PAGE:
You are not currently logged in.
Access your personal account or get JSTOR access through your library or other institution:
If You Use a Screen ReaderThis content is available through Read Online (Free) program, which relies on page scans. Since scans are not currently available to screen readers, please contact JSTOR User Support for access. We'll provide a PDF copy for your screen reader.
A Retrospective Analysis of the Clinical Case Records of 'Autistic Psychopaths' Diagnosed by Hans Asperger and His Team at the University Children's Hospital, Vienna
Kathrin Hippler and Christian Klicpera
Philosophical Transactions: Biological Sciences
Vol. 358, No. 1430, Autism: Mind and Brain (Feb. 28, 2003), pp. 291-301
Published by: Royal Society
Stable URL: http://www.jstor.org/stable/3558142
Page Count: 11
Since scans are not currently available to screen readers, please contact JSTOR User Support for access. We'll provide a PDF copy for your screen reader.
Preview not available
To date, it is questionable whether the diagnostic criteria for Asperger syndrome (AS) as stated by ICD-10 or DSM-IV still reflect Asperger's original account of 'autistic psychopathy' (AP) from the 1940s. The present study examined 74 clinical case records of children with AP diagnosed by Hans Asperger and his team at the Viennese Children's Clinic and Asperger's private practice between 1950 and 1986. The characteristic features of the children are outlined, including reasons for referral, parental background, behavioural problems, cognitive functioning, communication and interests. Results show that the patients of Asperger described in our study represent a subgroup of children with very high intellectual functioning, specific circumscribed interests and talents but impaired social, communication and motor skills. Sixty-eight percent of the sample met ICD-10 criteria for AS, while 25% fulfilled the diagnostic criteria for autism. Implications for the diagnosis of AS are discussed.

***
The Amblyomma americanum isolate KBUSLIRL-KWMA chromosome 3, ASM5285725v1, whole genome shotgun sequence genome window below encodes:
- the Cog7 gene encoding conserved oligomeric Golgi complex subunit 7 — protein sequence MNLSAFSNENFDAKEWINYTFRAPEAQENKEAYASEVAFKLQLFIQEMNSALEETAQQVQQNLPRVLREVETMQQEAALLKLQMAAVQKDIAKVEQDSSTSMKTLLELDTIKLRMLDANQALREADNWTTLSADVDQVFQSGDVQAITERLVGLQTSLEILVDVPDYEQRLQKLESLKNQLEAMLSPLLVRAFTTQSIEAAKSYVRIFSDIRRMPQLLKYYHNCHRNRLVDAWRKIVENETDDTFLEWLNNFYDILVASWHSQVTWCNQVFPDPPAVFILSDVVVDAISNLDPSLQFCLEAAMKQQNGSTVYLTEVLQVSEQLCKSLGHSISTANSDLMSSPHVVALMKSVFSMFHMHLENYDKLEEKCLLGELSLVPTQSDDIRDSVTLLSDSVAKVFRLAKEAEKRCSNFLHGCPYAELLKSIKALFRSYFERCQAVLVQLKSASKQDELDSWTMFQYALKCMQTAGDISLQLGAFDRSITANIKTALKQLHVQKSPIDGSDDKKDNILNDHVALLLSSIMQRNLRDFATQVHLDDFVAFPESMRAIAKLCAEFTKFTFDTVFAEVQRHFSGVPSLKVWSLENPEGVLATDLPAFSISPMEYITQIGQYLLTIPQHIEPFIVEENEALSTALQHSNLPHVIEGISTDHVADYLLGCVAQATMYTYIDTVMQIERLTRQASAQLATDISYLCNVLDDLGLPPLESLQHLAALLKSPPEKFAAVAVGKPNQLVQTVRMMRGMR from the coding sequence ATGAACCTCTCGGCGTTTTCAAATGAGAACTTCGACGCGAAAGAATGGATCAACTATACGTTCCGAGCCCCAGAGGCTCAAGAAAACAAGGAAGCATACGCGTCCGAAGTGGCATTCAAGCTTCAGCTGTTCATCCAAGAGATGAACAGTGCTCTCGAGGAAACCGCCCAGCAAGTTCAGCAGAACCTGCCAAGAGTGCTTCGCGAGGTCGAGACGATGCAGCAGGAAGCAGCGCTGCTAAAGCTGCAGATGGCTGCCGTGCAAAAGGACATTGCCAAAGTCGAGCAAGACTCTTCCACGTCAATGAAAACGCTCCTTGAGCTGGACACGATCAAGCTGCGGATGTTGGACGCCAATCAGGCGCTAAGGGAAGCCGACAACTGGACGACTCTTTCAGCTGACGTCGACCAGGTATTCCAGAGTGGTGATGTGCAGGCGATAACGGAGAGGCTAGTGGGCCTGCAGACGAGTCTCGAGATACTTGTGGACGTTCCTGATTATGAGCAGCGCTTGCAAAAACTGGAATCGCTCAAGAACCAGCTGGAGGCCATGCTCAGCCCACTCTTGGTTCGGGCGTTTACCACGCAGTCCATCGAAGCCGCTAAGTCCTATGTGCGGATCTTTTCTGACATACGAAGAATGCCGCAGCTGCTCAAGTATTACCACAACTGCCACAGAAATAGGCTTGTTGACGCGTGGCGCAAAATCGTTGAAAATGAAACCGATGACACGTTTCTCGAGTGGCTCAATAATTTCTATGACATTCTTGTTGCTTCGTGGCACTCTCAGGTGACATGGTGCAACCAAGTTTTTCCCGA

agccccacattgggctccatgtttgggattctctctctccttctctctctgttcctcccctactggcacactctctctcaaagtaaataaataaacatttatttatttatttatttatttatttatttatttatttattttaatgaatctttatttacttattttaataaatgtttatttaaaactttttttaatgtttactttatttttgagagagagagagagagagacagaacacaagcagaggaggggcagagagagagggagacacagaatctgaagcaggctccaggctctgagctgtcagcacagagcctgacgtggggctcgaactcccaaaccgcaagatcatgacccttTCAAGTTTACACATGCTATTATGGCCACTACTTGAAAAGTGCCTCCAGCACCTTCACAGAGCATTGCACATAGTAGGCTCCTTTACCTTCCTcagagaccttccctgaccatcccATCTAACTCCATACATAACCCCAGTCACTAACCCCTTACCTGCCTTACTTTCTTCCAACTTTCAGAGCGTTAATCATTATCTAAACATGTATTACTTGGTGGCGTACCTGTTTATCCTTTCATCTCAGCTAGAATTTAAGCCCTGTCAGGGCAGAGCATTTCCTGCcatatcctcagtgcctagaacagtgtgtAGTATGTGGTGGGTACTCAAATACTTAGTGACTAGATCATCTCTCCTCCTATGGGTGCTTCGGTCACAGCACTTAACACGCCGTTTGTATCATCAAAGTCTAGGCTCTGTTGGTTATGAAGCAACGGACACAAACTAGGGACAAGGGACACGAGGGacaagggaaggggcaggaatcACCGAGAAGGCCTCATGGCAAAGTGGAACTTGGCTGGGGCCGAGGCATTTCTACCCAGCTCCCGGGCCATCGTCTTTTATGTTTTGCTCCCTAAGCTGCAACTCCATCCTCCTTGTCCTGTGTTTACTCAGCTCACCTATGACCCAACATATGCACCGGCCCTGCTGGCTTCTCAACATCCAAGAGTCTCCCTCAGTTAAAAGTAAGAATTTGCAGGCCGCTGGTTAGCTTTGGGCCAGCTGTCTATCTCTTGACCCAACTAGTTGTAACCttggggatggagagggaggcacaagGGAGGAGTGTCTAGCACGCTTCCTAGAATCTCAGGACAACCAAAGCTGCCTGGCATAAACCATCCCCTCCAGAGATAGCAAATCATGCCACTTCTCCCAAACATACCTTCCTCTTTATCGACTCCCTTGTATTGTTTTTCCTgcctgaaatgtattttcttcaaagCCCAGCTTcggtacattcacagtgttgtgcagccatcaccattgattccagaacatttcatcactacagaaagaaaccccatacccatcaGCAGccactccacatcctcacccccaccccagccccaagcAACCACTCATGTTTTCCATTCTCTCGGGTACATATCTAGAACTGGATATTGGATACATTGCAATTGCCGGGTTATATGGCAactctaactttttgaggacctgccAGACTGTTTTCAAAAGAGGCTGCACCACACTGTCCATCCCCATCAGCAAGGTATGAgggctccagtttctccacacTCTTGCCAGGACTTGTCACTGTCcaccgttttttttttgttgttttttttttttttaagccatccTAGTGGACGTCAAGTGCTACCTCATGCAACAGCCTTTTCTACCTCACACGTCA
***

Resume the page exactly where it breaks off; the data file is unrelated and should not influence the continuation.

Philosophical Transactions: Biological Sciences © 2003 Royal Society